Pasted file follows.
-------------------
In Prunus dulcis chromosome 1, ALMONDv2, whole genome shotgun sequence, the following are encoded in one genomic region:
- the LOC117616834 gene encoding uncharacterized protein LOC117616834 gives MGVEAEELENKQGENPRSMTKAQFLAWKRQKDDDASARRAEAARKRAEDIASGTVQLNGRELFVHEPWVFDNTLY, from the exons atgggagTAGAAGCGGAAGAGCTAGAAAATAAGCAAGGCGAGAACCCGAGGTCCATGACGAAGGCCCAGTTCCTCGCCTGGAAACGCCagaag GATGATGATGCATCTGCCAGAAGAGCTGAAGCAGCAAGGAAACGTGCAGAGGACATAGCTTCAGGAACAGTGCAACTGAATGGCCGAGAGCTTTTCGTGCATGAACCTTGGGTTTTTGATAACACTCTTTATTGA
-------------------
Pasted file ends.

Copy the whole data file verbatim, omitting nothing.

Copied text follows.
In Prunus dulcis chromosome 1, ALMONDv2, whole genome shotgun sequence, the following are encoded in one genomic region:
- the LOC117616834 gene encoding uncharacterized protein LOC117616834 gives MGVEAEELENKQGENPRSMTKAQFLAWKRQKDDDASARRAEAARKRAEDIASGTVQLNGRELFVHEPWVFDNTLY, from the exons atgggagTAGAAGCGGAAGAGCTAGAAAATAAGCAAGGCGAGAACCCGAGGTCCATGACGAAGGCCCAGTTCCTCGCCTGGAAACGCCagaag GATGATGATGCATCTGCCAGAAGAGCTGAAGCAGCAAGGAAACGTGCAGAGGACATAGCTTCAGGAACAGTGCAACTGAATGGCCGAGAGCTTTTCGTGCATGAACCTTGGGTTTTTGATAACACTCTTTATTGA